A new variant of the virus that causes COVID-19 is spreading in the U.S., raising concerns about a potential wave of infections and reinfections to start the new year.
The variant, called XBB.1.5, is a descendent of Omicron and a close relative of the XBB variant, which spread widely in Singapore and India this past fall. A December study in the journal Cell demonstrated that XBB is better at evading immune defenses gained from vaccination and prior infection, compared to other variants. This raises the risk of reinfection, a World Health Organization group warned in October—though the group said at the time that XBB does not appear to cause significantly more severe disease than previous strains.
Along with its adeptness at getting around immune blockades, XBB.1.5 appears to be highly transmissible, thanks to some key mutations picked up as the virus evolved. These tweaks are stoking concerns about a surge in cases this winter—particularly given low rates of booster uptake and relaxed disease-mitigation measures.
While there is limited research on XBB.1.5 at this point, here’s what we know so far.
How widespread is XBB.1.5 in the U.S.?
During the week ending Dec. 31, XBB.1.5 accounted for 40.5% of new sequenced COVID-19 cases in the U.S., according to data from the U.S. Centers for Disease Control and Prevention (CDC). It’s currently causing roughly 75% of new cases in the Northeast, which is often a bellwether for the rest of the country.
Nationally representative diagnostic data from Walgreens, a COVID-19 testing provider across the U.S., shows almost 40% of tests are now coming back positive, though it’s not possible to say how many of those infections were due to XBB.1.5. Hospitalizations are also starting to tick upward nationwide, according to CDC data.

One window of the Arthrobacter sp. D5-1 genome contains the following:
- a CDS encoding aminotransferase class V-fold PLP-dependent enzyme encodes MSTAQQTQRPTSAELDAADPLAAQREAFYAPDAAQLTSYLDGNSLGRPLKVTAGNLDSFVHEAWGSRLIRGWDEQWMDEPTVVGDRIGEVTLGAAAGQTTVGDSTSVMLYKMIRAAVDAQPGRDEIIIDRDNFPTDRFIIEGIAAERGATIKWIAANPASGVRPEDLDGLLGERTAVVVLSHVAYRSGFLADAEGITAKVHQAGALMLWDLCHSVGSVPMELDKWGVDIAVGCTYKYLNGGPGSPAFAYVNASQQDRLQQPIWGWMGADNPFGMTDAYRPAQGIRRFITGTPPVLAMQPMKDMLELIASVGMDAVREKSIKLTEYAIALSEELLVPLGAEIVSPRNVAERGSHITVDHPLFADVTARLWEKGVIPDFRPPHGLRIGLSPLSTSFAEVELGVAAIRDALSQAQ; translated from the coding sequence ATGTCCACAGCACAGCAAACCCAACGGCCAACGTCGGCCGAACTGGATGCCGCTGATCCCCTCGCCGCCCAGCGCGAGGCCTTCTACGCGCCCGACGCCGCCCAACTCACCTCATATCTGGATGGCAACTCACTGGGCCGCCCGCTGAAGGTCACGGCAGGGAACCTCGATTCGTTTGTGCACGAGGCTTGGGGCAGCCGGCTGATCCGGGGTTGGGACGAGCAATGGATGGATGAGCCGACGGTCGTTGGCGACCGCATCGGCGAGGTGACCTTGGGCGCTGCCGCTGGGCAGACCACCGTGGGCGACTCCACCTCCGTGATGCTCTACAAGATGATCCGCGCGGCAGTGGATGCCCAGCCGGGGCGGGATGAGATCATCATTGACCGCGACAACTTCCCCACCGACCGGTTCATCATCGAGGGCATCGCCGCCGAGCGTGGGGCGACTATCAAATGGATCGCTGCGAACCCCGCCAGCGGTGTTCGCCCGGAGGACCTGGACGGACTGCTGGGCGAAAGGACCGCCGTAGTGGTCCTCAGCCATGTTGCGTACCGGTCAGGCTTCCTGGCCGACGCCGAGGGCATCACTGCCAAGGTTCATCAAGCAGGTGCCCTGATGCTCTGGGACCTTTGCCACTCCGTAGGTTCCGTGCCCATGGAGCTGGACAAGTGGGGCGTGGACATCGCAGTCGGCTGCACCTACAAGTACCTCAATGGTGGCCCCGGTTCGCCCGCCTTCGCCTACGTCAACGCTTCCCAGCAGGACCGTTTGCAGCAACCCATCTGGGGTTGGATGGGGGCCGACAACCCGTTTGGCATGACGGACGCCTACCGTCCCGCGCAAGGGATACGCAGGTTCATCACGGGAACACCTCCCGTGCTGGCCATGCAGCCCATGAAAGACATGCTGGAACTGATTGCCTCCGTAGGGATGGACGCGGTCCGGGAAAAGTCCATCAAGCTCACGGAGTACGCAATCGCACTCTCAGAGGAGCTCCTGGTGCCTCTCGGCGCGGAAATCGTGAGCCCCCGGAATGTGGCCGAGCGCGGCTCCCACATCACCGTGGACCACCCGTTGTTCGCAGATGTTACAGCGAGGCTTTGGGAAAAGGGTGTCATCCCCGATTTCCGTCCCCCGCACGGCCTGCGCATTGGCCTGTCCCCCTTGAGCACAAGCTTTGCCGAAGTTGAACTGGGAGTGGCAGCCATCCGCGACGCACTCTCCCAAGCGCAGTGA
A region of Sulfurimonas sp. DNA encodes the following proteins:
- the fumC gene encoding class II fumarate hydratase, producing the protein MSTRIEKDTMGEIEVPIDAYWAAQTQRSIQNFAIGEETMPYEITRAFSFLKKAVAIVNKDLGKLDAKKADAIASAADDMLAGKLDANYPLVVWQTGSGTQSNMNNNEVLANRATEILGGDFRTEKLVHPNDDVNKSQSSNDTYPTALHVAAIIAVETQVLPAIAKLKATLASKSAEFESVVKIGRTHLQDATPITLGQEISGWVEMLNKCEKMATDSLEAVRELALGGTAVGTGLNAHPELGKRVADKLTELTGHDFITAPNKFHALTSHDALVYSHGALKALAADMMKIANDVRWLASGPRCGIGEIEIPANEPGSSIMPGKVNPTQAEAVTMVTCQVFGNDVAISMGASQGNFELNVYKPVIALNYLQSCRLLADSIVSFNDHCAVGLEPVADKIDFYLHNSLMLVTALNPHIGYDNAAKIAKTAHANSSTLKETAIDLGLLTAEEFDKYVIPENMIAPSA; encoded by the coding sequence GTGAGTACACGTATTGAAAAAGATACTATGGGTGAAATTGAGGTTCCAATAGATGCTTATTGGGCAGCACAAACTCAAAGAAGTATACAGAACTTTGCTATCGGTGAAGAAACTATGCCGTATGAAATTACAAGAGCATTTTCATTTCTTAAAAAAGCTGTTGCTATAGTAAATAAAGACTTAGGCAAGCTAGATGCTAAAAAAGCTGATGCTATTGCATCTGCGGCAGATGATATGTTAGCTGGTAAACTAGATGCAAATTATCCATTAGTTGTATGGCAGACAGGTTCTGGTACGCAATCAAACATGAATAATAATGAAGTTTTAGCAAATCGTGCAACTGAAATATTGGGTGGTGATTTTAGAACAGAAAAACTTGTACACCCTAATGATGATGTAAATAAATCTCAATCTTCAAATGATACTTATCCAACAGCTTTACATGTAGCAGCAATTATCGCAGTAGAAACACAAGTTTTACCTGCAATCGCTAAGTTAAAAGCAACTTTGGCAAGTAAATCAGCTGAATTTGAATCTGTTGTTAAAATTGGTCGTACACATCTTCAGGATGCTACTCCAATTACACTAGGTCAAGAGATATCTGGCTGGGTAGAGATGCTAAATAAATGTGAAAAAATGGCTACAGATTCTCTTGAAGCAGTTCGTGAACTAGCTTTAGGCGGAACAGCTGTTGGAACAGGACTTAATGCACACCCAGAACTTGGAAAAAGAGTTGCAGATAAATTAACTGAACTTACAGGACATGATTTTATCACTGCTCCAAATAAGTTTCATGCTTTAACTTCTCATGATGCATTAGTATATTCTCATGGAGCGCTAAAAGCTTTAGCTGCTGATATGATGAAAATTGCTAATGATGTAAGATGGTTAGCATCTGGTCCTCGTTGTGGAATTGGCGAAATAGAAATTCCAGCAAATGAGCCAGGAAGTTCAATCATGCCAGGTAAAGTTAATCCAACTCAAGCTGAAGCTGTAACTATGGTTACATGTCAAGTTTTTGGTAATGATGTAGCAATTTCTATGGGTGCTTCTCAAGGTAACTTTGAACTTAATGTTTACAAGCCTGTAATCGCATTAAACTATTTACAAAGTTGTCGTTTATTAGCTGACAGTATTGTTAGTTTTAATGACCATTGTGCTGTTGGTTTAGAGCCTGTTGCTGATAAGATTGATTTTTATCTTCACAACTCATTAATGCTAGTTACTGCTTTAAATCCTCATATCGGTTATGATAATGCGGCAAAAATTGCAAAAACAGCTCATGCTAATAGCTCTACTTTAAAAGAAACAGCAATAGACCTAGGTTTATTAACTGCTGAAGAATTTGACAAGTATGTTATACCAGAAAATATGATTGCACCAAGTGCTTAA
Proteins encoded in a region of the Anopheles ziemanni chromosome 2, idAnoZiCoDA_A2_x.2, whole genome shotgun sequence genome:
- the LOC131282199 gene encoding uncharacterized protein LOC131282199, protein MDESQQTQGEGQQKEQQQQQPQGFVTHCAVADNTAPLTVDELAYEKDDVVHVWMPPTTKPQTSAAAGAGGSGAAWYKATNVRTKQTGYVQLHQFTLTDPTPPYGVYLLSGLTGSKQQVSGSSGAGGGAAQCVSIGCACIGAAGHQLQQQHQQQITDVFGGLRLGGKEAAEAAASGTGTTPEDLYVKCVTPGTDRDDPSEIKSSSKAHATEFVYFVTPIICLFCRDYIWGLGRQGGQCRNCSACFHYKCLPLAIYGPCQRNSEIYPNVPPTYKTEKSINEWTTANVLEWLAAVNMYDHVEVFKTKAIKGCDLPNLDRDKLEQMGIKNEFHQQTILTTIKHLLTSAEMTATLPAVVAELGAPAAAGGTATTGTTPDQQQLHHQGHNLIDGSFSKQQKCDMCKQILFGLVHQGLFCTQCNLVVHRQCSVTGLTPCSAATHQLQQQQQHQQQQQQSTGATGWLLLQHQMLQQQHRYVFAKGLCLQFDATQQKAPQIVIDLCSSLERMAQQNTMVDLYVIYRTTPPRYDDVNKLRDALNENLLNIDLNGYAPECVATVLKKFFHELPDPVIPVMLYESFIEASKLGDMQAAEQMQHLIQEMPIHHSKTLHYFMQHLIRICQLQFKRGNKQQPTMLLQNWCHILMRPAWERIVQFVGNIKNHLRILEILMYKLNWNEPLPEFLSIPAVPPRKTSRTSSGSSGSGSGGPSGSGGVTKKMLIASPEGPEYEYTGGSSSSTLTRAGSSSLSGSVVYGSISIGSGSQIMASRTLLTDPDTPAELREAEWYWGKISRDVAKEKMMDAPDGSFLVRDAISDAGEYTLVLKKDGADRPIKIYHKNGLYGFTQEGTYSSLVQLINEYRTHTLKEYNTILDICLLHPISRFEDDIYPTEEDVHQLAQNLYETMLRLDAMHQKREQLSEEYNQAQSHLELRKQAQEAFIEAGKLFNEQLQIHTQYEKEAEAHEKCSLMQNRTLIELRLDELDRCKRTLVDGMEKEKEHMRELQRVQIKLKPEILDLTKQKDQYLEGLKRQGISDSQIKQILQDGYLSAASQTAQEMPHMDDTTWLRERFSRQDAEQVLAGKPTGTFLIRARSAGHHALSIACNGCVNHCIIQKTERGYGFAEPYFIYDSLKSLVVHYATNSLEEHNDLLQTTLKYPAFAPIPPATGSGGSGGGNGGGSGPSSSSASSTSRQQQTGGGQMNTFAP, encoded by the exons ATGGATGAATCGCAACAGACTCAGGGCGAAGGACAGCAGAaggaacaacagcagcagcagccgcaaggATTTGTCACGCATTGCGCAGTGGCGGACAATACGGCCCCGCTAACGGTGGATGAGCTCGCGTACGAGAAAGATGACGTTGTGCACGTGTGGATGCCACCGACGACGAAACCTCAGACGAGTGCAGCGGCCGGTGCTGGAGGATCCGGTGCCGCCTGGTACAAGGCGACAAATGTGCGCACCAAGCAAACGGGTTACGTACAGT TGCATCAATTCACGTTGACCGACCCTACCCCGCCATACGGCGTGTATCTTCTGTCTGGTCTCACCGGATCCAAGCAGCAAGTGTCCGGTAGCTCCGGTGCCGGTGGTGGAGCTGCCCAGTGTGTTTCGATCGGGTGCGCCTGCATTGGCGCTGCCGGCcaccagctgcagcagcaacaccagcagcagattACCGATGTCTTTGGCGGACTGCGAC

Do vaccines and treatments work against XBB.1.5?
While there isn’t much data on XBB.1.5 yet, research on its relative XBB provides some clues. Research recently published in the New England Journal of Medicine (and based on a small number of people) suggests that while XBB is more immune-evasive than previous versions of the virus, people who have received the updated bivalent booster are better protected against it than those who have not. Just 15% of people in the U.S. ages 5 and older have gotten a bivalent booster, according to the CDC, which means many people are currently not as protected as they could be against the new variant.
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Whether or not monoclonal antibody treatments are effective against XBB.1.5 is another concern. In the fall of 2022, federal health officials acknowledged that some monoclonal antibody therapies do not work well against newer variants, which is particularly concerning for immunocompromised people who do not respond well to vaccines. The recent Cell study found that these therapies largely did not work against XBB, which suggests the same may be true for XBB.1.5.
Will XBB.1.5 lead to a new wave of Long COVID cases?
Long COVID, the name for enduring and often-debilitating symptoms that follow a case of COVID-19, can affect anyone infected by SARS-CoV-2, including those who are vaccinated and initially had mild disease. Some data suggest that people infected by earlier Omicron variants were less likely to develop Long COVID than those who caught Delta. But if XBB.1.5 spreads widely, even a small percentage of people developing long-term complications could mean lots of new Long COVID cases.
Avoiding infection is the best way to stay healthy in both the short and long term. To do that, follow all the usual advice: stay up-to-date on vaccines and boosters, wear a high-quality mask in public indoor areas, meet with others outdoors or in well-ventilated places if possible, and consider avoiding group gatherings if infection rates are high in your area.
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Write to Jamie Ducharme at email@example.com